(February 29, 1844 - February 19, 1907)
Born in Germany, Sieber migrated to the United States with his mother, lived for a time in Pennsylvannia, then the family moved to Minnesota.
He fought for the North during the Civil War participating in battles at Antietam, Fredricksburg and Gettysburg. After a five month recovery from severe wounds received at Gettysburg, Sieber was a guard for a prisoner-of-war camp in New York.
After the war, Al headed west to California, then Nevada performing various jobs and prospecting. In Prescott, Arizona he worked on a horse ranch where Apache raids were frequent and chasing these raiding parites was part of everyday life.
As a packer during one of General Crook's campaigns, Crook was impressed with Siebers abilities and assigned him chief of the Apache scouts. Crook's strategy in these days was sending out patrols which criss crossed Arizona. These maneuvers where designed to harrass wandering Apaches making Reservation life seem ideal. As the leader of the Apache scouts, Sieber controlled the skirmishes which invovled finding the rancherias, waiting until dawn and attacking the sleepy eyed warriors.
Al maintained strict control over his scouts. Disobedience resulted in hanging or an immediate bullet to the head. A number of mutinys were attempted by several scouts, but Sieber was either warned or instinctive and the take over was thrawted. In spite of this dictatorship, Sieber was also fair. After one raid it was discovered a slain women was the mother of one of the scouts. Al halted the patrol for two days so the grieving scout could observe the traditional mouring period.
Al Sieber has been associated with the capture of Geronimo. Although he went to Mexico at times on patrol (sometimes alone), his role in the surrender was minor. His service however in controlling the Arizona frontier is legendary and he consistenly received high praise from the military officers he served. One particular officer stated "If there was one man who actually did not know physical fear, that man was Al Sieber!".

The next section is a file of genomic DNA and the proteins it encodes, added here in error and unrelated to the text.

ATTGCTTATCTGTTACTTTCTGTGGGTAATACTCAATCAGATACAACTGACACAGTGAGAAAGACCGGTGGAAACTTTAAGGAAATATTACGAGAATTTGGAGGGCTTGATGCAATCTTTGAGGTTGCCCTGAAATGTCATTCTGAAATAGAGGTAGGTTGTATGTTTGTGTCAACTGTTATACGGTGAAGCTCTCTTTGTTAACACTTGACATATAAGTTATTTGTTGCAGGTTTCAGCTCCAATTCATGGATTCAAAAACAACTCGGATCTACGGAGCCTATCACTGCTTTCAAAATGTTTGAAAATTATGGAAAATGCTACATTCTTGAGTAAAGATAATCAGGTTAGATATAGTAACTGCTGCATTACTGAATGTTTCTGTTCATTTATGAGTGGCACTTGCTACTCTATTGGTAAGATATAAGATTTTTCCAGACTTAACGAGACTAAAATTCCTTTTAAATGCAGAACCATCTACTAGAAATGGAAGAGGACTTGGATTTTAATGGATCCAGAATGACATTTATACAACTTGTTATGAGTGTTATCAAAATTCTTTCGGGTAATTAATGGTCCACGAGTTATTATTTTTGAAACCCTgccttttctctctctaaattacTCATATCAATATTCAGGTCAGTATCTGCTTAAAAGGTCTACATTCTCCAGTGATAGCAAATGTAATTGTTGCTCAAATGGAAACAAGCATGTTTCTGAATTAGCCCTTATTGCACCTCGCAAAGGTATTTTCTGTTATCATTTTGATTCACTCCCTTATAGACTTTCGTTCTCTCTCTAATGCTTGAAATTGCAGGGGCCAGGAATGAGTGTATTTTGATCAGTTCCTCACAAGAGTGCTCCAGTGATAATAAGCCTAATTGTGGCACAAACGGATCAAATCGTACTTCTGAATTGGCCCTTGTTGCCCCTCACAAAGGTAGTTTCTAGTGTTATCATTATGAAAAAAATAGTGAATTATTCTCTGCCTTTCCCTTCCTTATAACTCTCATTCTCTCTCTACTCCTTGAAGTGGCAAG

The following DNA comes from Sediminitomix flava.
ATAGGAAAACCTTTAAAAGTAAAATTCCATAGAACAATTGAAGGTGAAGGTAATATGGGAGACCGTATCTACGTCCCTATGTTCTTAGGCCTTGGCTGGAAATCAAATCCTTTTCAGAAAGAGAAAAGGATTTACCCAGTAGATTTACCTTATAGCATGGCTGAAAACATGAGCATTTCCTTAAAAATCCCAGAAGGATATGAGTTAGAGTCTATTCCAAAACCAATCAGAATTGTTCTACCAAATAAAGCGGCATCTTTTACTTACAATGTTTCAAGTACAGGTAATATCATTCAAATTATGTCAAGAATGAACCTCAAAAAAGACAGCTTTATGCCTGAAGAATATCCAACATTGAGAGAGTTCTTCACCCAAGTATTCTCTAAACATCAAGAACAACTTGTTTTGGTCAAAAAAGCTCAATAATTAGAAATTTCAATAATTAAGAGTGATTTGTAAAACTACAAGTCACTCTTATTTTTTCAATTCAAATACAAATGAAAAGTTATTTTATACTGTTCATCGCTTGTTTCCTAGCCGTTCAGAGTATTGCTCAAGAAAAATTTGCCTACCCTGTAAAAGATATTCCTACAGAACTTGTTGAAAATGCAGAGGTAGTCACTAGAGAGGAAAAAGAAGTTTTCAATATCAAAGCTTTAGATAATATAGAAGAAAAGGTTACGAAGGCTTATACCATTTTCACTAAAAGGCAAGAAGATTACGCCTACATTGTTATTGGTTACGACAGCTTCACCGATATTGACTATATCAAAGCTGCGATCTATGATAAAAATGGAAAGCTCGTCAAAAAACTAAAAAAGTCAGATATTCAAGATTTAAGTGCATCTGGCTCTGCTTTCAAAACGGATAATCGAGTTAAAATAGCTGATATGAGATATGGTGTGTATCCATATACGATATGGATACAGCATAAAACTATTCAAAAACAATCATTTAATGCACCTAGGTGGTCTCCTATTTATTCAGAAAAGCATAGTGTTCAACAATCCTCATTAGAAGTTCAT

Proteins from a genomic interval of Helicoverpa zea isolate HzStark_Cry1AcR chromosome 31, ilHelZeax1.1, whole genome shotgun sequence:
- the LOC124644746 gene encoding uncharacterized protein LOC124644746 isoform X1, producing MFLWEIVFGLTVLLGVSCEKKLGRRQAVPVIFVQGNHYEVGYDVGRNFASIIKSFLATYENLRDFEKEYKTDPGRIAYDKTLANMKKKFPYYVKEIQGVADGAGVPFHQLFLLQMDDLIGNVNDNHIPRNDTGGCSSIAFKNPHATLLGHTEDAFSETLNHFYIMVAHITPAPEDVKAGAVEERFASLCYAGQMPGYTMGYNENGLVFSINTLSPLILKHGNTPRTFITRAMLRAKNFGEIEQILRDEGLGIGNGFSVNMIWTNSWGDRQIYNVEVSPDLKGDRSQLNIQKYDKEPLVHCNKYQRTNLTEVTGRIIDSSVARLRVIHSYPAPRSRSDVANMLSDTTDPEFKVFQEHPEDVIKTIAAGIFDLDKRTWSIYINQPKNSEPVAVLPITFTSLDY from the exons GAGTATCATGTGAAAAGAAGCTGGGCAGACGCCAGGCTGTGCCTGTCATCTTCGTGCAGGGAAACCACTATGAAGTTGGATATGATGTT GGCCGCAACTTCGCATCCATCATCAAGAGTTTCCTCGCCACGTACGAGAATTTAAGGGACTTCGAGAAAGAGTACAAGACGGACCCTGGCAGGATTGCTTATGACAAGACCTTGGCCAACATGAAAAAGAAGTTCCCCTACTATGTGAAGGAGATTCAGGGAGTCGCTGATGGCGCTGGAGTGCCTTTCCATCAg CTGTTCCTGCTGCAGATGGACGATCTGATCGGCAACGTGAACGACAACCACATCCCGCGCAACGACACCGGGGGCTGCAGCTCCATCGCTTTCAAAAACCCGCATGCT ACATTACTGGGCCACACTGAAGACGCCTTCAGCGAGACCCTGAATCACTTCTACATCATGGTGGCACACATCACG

Toward the end one of his scouts, the Apache Kid, had killed a man over the death of his father. When the scout rode into camp to surrender to the unarmed Sieber, someone fired a shot. Al ran to his tent to get a gun and a bullet shattered his left foot. He was permanently crippled.
In civilian life, Al prospected and engaged in other frontier activites. As the overseer of an Apache gang building the Roosevelt Dam on the Salt River in Arizona, Al Sieber was killed by a falling boulder. The exact details of the death rock are unclear. Rumor says it was pried loose by Apaches who held a grude against him.
One of the people who served alongside Sieber was the famous man-hunter - Tom Horn.
Al Sieber is buried in the Globe Cemetery in Globe, AZ.
Photo courtesy of Buck Clark
Information compiled by Steve Grimm
Books About Al Sieber
Al Sieber, Chief of Scouts by Dan L Thrapp
A book I have not read.